Weaving Our Stories of Displacement: Gender, Place, and Identity in Newfoundland
Susan’s Master’s thesis research explored women’s experiences of displacement, as loss of sense of place, in Newfoundland through the processes of colonization, resettlement and outmigration, and the effects these experiences have on women’s identity and wellbeing. In this project, she analyzed data from seven participant interviews, and archival and government documents, to understand how women’s experiences of displacement are shaped by relationships of power including neoliberalism, (neo)colonialism, sexism and racism.
This research was funded by the Social Sciences and Humanities Research Council of Canada (SSHRC) Canada Graduate Scholarship – Masters.
The key findings of this research are outlined in this plain language fact sheet: Fact Sheet
Manning, S.M. (2018). Contrasting colonisations: (Re)storying Newfoundland/ Ktaqmkuk as place. Settler Colonial Studies, 8(3), 314-331. [Accepted Manuscript]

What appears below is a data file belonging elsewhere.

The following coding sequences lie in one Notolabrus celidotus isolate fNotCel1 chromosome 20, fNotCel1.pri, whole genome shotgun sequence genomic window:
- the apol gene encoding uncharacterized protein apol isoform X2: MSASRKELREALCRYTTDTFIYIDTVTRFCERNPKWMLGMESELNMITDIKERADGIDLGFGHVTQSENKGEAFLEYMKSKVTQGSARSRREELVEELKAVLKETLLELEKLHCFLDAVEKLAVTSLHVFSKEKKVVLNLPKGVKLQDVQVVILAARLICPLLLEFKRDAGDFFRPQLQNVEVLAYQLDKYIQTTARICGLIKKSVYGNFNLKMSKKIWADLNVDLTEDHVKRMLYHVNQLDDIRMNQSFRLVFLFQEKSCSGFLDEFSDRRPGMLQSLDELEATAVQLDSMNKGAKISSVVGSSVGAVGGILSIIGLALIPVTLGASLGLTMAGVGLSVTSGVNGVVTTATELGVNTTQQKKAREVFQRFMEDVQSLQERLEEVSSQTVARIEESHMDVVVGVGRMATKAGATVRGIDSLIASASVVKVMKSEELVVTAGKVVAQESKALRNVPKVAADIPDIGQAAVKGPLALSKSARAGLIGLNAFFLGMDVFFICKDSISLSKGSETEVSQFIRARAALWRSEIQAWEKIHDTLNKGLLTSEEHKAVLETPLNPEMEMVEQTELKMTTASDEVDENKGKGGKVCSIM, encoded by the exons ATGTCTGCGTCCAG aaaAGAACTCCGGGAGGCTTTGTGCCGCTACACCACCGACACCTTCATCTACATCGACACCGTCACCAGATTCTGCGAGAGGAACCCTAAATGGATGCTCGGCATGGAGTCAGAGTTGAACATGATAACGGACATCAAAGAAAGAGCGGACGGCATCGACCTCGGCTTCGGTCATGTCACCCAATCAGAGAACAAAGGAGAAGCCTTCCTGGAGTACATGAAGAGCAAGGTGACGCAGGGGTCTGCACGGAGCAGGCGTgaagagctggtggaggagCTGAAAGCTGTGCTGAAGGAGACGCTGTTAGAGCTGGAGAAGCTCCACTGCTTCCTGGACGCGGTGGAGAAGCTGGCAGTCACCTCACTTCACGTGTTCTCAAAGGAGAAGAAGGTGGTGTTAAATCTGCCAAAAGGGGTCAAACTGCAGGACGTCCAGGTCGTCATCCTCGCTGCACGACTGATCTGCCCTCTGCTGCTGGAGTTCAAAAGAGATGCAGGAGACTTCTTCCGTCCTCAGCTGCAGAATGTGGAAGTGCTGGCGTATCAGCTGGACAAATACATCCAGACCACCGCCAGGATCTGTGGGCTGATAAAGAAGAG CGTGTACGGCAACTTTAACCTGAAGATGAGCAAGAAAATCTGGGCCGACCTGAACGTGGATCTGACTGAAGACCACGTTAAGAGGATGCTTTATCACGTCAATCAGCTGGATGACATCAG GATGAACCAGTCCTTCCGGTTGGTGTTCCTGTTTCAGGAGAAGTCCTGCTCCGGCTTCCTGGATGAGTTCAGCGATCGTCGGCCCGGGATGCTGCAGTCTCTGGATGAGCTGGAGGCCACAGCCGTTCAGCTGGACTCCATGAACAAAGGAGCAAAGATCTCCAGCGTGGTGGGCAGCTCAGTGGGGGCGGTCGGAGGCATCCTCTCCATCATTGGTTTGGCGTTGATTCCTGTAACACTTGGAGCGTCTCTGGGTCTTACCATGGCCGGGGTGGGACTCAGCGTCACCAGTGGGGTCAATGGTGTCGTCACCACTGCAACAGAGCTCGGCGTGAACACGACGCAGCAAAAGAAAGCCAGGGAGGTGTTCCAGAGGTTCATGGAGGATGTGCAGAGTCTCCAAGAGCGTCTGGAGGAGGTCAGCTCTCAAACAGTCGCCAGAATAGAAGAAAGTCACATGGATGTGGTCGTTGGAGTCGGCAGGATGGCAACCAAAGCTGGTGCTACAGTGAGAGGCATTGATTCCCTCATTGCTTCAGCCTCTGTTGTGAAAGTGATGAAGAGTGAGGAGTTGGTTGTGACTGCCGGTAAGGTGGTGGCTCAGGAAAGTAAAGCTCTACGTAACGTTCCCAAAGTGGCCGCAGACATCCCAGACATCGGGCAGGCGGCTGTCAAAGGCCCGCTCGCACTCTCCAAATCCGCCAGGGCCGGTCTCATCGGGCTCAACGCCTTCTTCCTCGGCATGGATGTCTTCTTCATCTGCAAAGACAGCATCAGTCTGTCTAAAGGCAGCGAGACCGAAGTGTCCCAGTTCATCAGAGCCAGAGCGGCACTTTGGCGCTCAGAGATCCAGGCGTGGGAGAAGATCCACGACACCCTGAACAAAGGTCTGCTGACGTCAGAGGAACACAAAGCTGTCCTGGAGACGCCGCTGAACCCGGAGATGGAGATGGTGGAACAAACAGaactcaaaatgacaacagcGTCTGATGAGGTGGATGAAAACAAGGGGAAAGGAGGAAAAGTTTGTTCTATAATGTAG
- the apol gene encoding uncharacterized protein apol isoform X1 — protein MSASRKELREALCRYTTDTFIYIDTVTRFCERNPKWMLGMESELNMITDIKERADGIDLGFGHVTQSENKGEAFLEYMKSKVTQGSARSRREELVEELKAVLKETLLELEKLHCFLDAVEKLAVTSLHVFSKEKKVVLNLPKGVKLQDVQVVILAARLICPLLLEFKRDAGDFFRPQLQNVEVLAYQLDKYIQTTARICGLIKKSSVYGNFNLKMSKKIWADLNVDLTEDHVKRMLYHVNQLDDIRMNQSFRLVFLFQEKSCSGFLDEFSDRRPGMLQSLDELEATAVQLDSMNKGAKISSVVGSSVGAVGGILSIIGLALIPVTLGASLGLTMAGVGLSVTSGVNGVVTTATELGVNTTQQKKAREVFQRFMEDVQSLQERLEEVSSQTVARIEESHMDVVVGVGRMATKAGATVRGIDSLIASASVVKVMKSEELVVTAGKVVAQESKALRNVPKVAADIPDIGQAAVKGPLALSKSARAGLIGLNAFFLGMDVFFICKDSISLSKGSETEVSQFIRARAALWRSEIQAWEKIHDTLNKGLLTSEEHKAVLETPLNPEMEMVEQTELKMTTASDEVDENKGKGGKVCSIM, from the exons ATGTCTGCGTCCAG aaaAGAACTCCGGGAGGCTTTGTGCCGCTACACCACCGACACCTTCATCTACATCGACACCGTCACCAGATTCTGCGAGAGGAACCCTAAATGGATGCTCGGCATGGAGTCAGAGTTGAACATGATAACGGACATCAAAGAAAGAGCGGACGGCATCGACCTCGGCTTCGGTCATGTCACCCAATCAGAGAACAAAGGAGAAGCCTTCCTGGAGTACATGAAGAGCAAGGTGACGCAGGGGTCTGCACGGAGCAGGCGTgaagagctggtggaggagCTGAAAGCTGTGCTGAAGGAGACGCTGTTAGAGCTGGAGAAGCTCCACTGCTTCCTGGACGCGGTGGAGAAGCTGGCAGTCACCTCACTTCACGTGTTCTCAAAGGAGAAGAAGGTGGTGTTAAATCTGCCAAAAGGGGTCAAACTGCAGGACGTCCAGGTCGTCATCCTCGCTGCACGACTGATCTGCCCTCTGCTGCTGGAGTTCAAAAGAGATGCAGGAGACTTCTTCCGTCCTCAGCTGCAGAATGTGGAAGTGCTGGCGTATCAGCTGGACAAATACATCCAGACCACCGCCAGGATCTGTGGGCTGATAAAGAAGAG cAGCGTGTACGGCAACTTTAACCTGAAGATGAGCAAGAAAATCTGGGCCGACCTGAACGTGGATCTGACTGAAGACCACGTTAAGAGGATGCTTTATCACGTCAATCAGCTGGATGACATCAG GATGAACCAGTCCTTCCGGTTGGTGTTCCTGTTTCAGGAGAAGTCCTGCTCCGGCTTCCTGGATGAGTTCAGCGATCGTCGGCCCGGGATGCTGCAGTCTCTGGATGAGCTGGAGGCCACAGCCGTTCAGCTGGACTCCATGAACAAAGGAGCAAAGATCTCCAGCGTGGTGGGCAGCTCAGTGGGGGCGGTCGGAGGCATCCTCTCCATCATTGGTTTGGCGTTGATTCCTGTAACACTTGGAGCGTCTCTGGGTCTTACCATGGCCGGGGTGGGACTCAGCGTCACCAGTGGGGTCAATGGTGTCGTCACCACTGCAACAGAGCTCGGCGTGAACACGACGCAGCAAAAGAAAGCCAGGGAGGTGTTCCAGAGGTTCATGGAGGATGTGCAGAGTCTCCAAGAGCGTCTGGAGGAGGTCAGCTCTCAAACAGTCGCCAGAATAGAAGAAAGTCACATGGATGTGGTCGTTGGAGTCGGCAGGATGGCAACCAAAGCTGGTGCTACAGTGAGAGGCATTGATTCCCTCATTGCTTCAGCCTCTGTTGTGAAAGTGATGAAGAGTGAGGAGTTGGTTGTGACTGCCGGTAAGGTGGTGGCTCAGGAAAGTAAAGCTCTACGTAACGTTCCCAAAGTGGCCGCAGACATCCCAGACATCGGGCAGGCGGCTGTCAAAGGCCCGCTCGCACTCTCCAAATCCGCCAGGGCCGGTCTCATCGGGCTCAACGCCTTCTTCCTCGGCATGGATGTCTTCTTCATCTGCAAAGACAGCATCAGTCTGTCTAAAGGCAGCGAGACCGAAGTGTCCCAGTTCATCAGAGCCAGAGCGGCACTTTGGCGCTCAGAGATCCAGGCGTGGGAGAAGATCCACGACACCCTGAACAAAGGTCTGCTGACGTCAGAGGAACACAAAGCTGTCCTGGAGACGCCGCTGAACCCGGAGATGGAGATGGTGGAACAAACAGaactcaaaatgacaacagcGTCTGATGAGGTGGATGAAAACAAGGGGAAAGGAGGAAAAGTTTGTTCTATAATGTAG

Manning, S.M. (2018). Collaborative poetic processes: Methodological reflections on co-writing with participants. The Qualitative Report, 23(4), 742-757.
Manning, S.M. (2017). ‘It’s the best place on Earth’: Newfoundland women’s outmigration, diaspora and the myth of return. Gender, Place & Culture: A Journal of Feminist Geography 24(10), 1460-1479.[Accepted Manuscript]
Manning, S.M. (2016). Weaving Our Stories of Displacement: Gender, Place and Identity in Newfoundland. MA thesis, Mount Saint Vincent University.